Cooler Returns by Kiwi Jr. album review by Adam Fink for Northern Transmissions

Sub Pop/Kiwi Club

8.5

Kiwi Jr.

Coller Returns

Canadian music is a very singular sounding thing. Not artists like Drake, Beiber or Nickleback. Those artists could’ve grown up anywhere. Specifically it’s the grand tradition of pop songsmiths that you stumble upon in the middle of a four band bill at The Apollo, hanging around the backroom of The Handsome Daughter or that you catch by surprise, while having a beer, on a Tuesday at The Horseshoe.

You can follow through to today, these direct descendants of bands like Eric’s Trip, Sloan, Superfriendz and Jale, all the way through along the family tree to Plumtree, The Meligrove Band, Golden Dogs and contemporarily, any of the wonderful acts that grace the roster of Mint Records. One of the bands today that exemplify this distinction is Toronto’s Kiwi Jr. The band has just released their great new sophomore album, Cooler Returns, and if you are a fan of any of the aforementioned things, or just a fan of wonderfully written and performed music, then this is definitely a record you cannot sleep on.

Cooler Returns kicks off with “Tyler” with lead singer Jeremy Gaudet’s endearing nasal delivery and some great arpeggiated guitars that collide and swirl around each other creating some kind of awesome rock n roll ouroboros. The arrangements on all the tracks featured on the album are impressively dense. The bass is consistently moving with presence and tension, banging up against the guitars and the deeply dry drum sounds, then out of nowhere it seems, like in “Tyler” or “Waiting In Line”, a jaunty piano will come into view and the band relaxes into a much needed breath of a chorus. Lyrically, Gaudet is also very talented. References to the CN Tower, off the rollocking “Undecided Voters” to great full stanzas like, “Super Bowl Sunday, 2020/I did not feel well leaving the hotel/Said a long goodbye to a big dollar bill/See you again at the reading of the will”. It’s all very wry and fun and literate and exactly what you would expect from a specifically Canadian act. Just one of the album highlights, “Maid Marion’s Toast”, surprises with a great harmonica solo. It’s the type of song you expect to completely demolish the tent on a hot summer day during Sappyfest. “Only Here For A Haircut” slows the proceedings down slightly, while also bringing back that harmonica. The songs also showcase the band’s use of harmonies, which are beautifully subtle but also to the point where you’ll wish there was a ton more.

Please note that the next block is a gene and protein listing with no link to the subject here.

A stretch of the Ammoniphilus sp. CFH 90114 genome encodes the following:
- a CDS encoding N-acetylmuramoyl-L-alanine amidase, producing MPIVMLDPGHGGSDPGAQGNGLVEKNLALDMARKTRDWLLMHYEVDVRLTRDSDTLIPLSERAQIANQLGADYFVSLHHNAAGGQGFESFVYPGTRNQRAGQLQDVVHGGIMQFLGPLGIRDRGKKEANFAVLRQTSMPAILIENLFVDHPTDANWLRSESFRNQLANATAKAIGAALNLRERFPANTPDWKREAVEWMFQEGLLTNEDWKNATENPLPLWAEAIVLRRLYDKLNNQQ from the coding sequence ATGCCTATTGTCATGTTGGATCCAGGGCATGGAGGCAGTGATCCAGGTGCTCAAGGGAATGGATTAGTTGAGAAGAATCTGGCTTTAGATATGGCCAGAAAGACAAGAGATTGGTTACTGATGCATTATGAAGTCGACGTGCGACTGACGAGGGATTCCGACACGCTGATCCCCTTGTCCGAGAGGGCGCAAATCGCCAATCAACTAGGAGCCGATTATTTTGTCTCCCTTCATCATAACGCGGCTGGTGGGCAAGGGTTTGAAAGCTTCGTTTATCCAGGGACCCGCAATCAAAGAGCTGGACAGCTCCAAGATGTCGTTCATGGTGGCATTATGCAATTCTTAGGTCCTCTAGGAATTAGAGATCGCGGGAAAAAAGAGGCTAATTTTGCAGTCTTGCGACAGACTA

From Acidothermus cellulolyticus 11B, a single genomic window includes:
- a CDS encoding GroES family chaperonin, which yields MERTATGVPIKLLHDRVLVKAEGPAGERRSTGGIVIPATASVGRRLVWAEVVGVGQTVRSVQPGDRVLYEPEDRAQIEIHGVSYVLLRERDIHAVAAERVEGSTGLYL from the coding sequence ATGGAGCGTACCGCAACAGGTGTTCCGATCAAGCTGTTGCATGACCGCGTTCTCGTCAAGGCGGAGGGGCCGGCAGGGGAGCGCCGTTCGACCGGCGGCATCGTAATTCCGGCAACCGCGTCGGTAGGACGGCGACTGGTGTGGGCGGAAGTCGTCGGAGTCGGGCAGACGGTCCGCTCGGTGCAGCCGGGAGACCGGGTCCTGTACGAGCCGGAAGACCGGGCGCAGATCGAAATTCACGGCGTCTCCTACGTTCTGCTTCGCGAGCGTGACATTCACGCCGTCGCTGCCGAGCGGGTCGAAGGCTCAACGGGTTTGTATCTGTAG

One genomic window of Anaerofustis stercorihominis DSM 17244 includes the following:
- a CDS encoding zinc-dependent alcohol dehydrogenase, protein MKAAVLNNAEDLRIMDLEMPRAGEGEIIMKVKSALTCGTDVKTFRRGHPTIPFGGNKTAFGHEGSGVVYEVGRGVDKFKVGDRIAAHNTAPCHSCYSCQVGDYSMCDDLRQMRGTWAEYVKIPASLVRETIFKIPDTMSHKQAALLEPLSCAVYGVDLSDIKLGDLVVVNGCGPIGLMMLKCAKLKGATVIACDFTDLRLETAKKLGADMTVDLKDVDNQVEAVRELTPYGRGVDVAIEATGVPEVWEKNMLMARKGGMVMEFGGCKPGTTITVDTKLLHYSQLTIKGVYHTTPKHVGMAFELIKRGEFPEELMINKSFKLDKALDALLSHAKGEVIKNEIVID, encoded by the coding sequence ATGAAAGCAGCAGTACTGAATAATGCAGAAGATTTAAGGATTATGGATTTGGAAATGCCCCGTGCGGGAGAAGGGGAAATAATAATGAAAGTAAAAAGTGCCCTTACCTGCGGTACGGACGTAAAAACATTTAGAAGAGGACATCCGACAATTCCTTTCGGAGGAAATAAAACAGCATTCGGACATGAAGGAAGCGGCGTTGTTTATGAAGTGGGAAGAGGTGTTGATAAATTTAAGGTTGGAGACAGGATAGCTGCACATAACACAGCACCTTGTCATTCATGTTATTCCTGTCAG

You’ll end up dizzied by the sheer amount of hooks that take up every second of Cooler Returns. If you don’t trip over the guitar solos and licks in songs like “Omaha” and “Domino” then there is always the handclaps in “Nashville Wedding” or a seemingly throwaway line, in a lesser bands hands, like “Her name was Charlotte/She studied fashion in Montreal” which will make you chuckle or, possibly, feel severely nostalgic. With their new album coming out on the mighty Sub Pop Records it’s quite something to realize that a larger continent of indie rock fans around the world will be able to hear the sensibility that we Canadians have been lucky enough to come of age to, and that should make Kiwi Jr. and the other 30 million of us feel extremely patriotic.

Order Cooler Returns by Kiwi Jr. HERE